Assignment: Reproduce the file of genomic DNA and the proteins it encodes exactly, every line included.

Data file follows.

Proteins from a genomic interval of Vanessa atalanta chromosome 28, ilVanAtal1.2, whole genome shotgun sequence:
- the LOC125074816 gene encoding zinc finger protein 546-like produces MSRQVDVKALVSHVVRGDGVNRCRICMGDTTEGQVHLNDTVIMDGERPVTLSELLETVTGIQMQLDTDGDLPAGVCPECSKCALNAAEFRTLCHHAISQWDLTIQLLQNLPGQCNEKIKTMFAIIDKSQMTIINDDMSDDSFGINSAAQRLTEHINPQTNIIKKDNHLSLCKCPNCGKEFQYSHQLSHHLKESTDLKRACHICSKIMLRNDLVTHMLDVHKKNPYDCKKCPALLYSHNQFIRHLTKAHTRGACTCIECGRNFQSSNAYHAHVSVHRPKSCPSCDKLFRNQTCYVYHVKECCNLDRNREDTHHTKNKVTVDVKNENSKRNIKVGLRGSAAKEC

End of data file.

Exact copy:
Proteins from a genomic interval of Vanessa atalanta chromosome 28, ilVanAtal1.2, whole genome shotgun sequence:
- the LOC125074816 gene encoding zinc finger protein 546-like produces MSRQVDVKALVSHVVRGDGVNRCRICMGDTTEGQVHLNDTVIMDGERPVTLSELLETVTGIQMQLDTDGDLPAGVCPECSKCALNAAEFRTLCHHAISQWDLTIQLLQNLPGQCNEKIKTMFAIIDKSQMTIINDDMSDDSFGINSAAQRLTEHINPQTNIIKKDNHLSLCKCPNCGKEFQYSHQLSHHLKESTDLKRACHICSKIMLRNDLVTHMLDVHKKNPYDCKKCPALLYSHNQFIRHLTKAHTRGACTCIECGRNFQSSNAYHAHVSVHRPKSCPSCDKLFRNQTCYVYHVKECCNLDRNREDTHHTKNKVTVDVKNENSKRNIKVGLRGSAAKEC